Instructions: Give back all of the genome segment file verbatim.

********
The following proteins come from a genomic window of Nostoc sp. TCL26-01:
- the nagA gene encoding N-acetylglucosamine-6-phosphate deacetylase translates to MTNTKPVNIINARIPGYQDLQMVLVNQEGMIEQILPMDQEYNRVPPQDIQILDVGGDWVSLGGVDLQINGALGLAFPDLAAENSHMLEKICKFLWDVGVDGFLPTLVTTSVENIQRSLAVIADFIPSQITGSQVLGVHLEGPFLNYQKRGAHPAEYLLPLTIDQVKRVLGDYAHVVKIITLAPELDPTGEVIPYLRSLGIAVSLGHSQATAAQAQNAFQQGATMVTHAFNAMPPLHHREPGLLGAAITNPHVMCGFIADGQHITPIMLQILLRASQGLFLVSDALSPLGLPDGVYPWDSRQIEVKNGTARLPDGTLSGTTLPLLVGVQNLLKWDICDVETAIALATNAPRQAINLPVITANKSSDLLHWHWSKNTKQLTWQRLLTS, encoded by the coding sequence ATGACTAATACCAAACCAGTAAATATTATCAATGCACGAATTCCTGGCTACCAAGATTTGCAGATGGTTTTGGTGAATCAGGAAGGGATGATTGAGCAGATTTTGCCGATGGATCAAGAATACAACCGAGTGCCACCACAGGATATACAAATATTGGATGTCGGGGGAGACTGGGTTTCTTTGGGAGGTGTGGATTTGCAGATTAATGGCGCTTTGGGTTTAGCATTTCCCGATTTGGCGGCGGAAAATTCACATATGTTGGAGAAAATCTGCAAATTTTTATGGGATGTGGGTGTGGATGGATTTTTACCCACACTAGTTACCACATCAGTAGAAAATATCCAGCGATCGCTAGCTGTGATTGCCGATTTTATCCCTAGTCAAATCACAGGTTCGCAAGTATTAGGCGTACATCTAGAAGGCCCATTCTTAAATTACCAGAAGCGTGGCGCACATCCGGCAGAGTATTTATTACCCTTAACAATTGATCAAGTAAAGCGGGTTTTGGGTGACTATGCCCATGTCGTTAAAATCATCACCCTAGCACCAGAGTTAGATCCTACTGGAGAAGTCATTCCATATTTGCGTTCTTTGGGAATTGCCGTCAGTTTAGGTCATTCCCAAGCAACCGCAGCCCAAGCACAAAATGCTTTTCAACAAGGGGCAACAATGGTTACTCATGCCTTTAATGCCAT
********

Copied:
The following proteins come from a genomic window of Nostoc sp. TCL26-01:
- the nagA gene encoding N-acetylglucosamine-6-phosphate deacetylase translates to MTNTKPVNIINARIPGYQDLQMVLVNQEGMIEQILPMDQEYNRVPPQDIQILDVGGDWVSLGGVDLQINGALGLAFPDLAAENSHMLEKICKFLWDVGVDGFLPTLVTTSVENIQRSLAVIADFIPSQITGSQVLGVHLEGPFLNYQKRGAHPAEYLLPLTIDQVKRVLGDYAHVVKIITLAPELDPTGEVIPYLRSLGIAVSLGHSQATAAQAQNAFQQGATMVTHAFNAMPPLHHREPGLLGAAITNPHVMCGFIADGQHITPIMLQILLRASQGLFLVSDALSPLGLPDGVYPWDSRQIEVKNGTARLPDGTLSGTTLPLLVGVQNLLKWDICDVETAIALATNAPRQAINLPVITANKSSDLLHWHWSKNTKQLTWQRLLTS, encoded by the coding sequence ATGACTAATACCAAACCAGTAAATATTATCAATGCACGAATTCCTGGCTACCAAGATTTGCAGATGGTTTTGGTGAATCAGGAAGGGATGATTGAGCAGATTTTGCCGATGGATCAAGAATACAACCGAGTGCCACCACAGGATATACAAATATTGGATGTCGGGGGAGACTGGGTTTCTTTGGGAGGTGTGGATTTGCAGATTAATGGCGCTTTGGGTTTAGCATTTCCCGATTTGGCGGCGGAAAATTCACATATGTTGGAGAAAATCTGCAAATTTTTATGGGATGTGGGTGTGGATGGATTTTTACCCACACTAGTTACCACATCAGTAGAAAATATCCAGCGATCGCTAGCTGTGATTGCCGATTTTATCCCTAGTCAAATCACAGGTTCGCAAGTATTAGGCGTACATCTAGAAGGCCCATTCTTAAATTACCAGAAGCGTGGCGCACATCCGGCAGAGTATTTATTACCCTTAACAATTGATCAAGTAAAGCGGGTTTTGGGTGACTATGCCCATGTCGTTAAAATCATCACCCTAGCACCAGAGTTAGATCCTACTGGAGAAGTCATTCCATATTTGCGTTCTTTGGGAATTGCCGTCAGTTTAGGTCATTCCCAAGCAACCGCAGCCCAAGCACAAAATGCTTTTCAACAAGGGGCAACAATGGTTACTCATGCCTTTAATGCCAT